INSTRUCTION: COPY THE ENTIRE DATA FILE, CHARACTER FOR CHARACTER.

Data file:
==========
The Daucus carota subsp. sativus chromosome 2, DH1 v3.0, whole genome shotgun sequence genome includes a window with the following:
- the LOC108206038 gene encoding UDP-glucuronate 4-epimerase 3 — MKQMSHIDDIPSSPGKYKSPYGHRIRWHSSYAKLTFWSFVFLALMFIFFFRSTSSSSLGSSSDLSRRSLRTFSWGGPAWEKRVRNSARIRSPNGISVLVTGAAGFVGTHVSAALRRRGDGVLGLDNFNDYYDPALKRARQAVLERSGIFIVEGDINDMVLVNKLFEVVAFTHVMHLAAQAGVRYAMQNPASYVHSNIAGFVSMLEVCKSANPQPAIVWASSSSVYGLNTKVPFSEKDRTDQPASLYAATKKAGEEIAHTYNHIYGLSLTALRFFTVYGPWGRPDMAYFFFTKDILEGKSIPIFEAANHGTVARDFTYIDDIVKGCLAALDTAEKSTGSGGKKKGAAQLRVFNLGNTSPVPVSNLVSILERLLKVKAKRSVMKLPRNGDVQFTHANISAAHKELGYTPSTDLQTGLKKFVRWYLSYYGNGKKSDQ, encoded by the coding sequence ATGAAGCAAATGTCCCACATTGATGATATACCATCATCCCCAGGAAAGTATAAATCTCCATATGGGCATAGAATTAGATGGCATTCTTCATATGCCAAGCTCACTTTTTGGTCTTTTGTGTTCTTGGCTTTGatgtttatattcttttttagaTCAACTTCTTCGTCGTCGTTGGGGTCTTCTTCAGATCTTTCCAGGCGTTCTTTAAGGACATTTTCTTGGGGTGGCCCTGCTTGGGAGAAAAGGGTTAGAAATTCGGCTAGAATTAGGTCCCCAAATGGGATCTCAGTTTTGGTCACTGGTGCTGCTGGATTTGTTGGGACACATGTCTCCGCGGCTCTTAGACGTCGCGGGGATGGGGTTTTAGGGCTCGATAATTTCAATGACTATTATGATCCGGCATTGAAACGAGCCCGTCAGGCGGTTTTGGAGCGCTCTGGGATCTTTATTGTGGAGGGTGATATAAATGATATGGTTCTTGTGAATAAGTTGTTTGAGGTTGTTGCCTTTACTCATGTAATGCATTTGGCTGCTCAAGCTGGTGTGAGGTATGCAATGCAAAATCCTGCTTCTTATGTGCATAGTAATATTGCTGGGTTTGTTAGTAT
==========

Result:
The Daucus carota subsp. sativus chromosome 2, DH1 v3.0, whole genome shotgun sequence genome includes a window with the following:
- the LOC108206038 gene encoding UDP-glucuronate 4-epimerase 3 — MKQMSHIDDIPSSPGKYKSPYGHRIRWHSSYAKLTFWSFVFLALMFIFFFRSTSSSSLGSSSDLSRRSLRTFSWGGPAWEKRVRNSARIRSPNGISVLVTGAAGFVGTHVSAALRRRGDGVLGLDNFNDYYDPALKRARQAVLERSGIFIVEGDINDMVLVNKLFEVVAFTHVMHLAAQAGVRYAMQNPASYVHSNIAGFVSMLEVCKSANPQPAIVWASSSSVYGLNTKVPFSEKDRTDQPASLYAATKKAGEEIAHTYNHIYGLSLTALRFFTVYGPWGRPDMAYFFFTKDILEGKSIPIFEAANHGTVARDFTYIDDIVKGCLAALDTAEKSTGSGGKKKGAAQLRVFNLGNTSPVPVSNLVSILERLLKVKAKRSVMKLPRNGDVQFTHANISAAHKELGYTPSTDLQTGLKKFVRWYLSYYGNGKKSDQ, encoded by the coding sequence ATGAAGCAAATGTCCCACATTGATGATATACCATCATCCCCAGGAAAGTATAAATCTCCATATGGGCATAGAATTAGATGGCATTCTTCATATGCCAAGCTCACTTTTTGGTCTTTTGTGTTCTTGGCTTTGatgtttatattcttttttagaTCAACTTCTTCGTCGTCGTTGGGGTCTTCTTCAGATCTTTCCAGGCGTTCTTTAAGGACATTTTCTTGGGGTGGCCCTGCTTGGGAGAAAAGGGTTAGAAATTCGGCTAGAATTAGGTCCCCAAATGGGATCTCAGTTTTGGTCACTGGTGCTGCTGGATTTGTTGGGACACATGTCTCCGCGGCTCTTAGACGTCGCGGGGATGGGGTTTTAGGGCTCGATAATTTCAATGACTATTATGATCCGGCATTGAAACGAGCCCGTCAGGCGGTTTTGGAGCGCTCTGGGATCTTTATTGTGGAGGGTGATATAAATGATATGGTTCTTGTGAATAAGTTGTTTGAGGTTGTTGCCTTTACTCATGTAATGCATTTGGCTGCTCAAGCTGGTGTGAGGTATGCAATGCAAAATCCTGCTTCTTATGTGCATAGTAATATTGCTGGGTTTGTTAGTAT